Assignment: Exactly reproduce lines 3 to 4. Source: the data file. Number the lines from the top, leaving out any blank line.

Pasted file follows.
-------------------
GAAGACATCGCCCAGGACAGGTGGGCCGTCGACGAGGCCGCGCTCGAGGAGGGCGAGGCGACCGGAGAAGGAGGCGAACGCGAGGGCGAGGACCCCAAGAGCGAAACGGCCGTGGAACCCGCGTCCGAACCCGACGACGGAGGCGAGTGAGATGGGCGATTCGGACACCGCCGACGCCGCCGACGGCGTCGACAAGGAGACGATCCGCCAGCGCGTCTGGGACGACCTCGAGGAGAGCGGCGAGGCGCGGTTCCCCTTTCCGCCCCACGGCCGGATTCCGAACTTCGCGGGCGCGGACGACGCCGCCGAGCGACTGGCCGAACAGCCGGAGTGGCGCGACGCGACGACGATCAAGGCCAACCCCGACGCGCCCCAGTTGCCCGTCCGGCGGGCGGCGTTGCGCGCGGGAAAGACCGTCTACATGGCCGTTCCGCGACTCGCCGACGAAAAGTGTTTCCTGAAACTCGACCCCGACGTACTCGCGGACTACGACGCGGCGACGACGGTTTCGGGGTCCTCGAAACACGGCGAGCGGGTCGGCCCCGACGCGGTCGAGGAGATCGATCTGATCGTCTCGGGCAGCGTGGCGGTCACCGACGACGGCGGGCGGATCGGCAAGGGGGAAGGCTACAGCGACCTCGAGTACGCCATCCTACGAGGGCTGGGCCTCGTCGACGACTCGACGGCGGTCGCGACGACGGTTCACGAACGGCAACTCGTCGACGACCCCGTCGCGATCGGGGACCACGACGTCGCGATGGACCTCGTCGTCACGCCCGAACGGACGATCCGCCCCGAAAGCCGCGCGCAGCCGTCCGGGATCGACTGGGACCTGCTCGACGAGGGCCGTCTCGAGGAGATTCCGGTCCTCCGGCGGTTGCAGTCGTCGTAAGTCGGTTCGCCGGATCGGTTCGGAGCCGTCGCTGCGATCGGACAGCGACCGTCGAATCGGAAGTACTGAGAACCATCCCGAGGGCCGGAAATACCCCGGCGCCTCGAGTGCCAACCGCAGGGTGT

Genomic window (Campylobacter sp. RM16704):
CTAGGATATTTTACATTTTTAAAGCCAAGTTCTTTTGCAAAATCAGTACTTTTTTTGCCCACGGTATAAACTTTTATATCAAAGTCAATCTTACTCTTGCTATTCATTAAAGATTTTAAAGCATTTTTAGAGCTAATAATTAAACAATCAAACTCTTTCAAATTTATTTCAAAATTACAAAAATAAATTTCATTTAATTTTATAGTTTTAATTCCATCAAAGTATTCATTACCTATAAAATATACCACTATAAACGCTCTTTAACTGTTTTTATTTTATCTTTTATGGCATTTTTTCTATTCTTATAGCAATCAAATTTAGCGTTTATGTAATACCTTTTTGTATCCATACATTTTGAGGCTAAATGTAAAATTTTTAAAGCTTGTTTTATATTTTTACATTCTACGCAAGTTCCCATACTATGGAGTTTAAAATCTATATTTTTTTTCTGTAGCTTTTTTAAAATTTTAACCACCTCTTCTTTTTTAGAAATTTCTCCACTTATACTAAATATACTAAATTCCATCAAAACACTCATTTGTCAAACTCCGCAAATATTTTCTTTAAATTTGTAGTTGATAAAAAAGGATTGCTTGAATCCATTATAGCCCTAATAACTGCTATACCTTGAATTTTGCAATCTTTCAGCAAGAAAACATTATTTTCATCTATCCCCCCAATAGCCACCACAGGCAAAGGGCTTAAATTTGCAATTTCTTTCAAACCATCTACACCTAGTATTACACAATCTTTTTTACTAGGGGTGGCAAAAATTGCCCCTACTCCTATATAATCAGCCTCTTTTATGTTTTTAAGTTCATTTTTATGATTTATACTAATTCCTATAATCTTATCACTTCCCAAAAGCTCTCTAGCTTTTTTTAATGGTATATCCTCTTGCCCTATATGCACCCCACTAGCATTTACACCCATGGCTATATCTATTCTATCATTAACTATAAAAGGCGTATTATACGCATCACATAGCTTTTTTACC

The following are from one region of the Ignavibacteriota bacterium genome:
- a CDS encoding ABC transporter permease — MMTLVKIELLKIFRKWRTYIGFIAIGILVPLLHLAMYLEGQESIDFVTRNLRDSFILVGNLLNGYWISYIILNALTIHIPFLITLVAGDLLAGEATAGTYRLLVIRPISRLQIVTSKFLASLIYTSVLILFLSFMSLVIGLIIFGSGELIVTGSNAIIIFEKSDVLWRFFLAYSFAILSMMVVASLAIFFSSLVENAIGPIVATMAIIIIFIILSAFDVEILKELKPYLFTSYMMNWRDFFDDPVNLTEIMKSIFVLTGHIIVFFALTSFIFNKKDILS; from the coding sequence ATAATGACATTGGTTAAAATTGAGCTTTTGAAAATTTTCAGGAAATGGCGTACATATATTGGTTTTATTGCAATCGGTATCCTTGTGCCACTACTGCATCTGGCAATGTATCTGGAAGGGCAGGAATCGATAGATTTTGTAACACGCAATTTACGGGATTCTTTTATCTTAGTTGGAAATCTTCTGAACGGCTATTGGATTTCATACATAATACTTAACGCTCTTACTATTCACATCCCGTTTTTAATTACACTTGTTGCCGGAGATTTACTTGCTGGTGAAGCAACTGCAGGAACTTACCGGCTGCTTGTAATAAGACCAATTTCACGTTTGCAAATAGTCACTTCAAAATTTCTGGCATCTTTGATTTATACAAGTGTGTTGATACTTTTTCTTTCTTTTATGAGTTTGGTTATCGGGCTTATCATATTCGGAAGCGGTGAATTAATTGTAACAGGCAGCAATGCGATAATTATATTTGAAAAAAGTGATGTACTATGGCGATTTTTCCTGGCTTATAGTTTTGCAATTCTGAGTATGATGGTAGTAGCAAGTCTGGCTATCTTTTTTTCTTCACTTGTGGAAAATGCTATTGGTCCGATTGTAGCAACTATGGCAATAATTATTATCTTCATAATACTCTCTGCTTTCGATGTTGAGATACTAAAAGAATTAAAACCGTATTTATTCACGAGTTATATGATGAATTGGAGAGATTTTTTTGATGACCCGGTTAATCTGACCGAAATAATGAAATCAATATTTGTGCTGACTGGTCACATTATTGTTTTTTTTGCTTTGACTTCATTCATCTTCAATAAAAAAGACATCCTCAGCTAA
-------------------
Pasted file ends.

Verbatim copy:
CTAGGATATTTTACATTTTTAAAGCCAAGTTCTTTTGCAAAATCAGTACTTTTTTTGCCCACGGTATAAACTTTTATATCAAAGTCAATCTTACTCTTGCTATTCATTAAAGATTTTAAAGCATTTTTAGAGCTAATAATTAAACAATCAAACTCTTTCAAATTTATTTCAAAATTACAAAAATAAATTTCATTTAATTTTATAGTTTTAATTCCATCAAAGTATTCATTACCTATAAAATATACCACTATAAACGCTCTTTAACTGTTTTTATTTTATCTTTTATGGCATTTTTTCTATTCTTATAGCAATCAAATTTAGCGTTTATGTAATACCTTTTTGTATCCATACATTTTGAGGCTAAATGTAAAATTTTTAAAGCTTGTTTTATATTTTTACATTCTACGCAAGTTCCCATACTATGGAGTTTAAAATCTATATTTTTTTTCTGTAGCTTTTTTAAAATTTTAACCACCTCTTCTTTTTTAGAAATTTCTCCACTTATACTAAATATACTAAATTCCATCAAAACACTCATTTGTCAAACTCCGCAAATATTTTCTTTAAATTTGTAGTTGATAAAAAAGGATTGCTTGAATCCATTATAGCCCTAATAACTGCTATACCTTGAATTTTGCAATCTTTCAGCAAGAAAACATTATTTTCATCTATCCCCCCAATAGCCACCACAGGCAAAGGGCTTAAATTTGCAATTTCTTTCAAACCATCTACACCTAGTATTACACAATCTTTTTTACTAGGGGTGGCAAAAATTGCCCCTACTCCTATATAATCAGCCTCTTTTATGTTTTTAAGTTCATTTTTATGATTTATACTAATTCCTATAATCTTATCACTTCCCAAAAGCTCTCTAGCTTTTTTTAATGGTATATCCTCTTGCCCTATATGCACCCCACTAGCATTTACACCCATGGCTATATCTATTCTATCATTAACTATAAAAGGCGTATTATACGCATCACATAGCTTTTTTACC

The following are from one region of the Ignavibacteriota bacterium genome: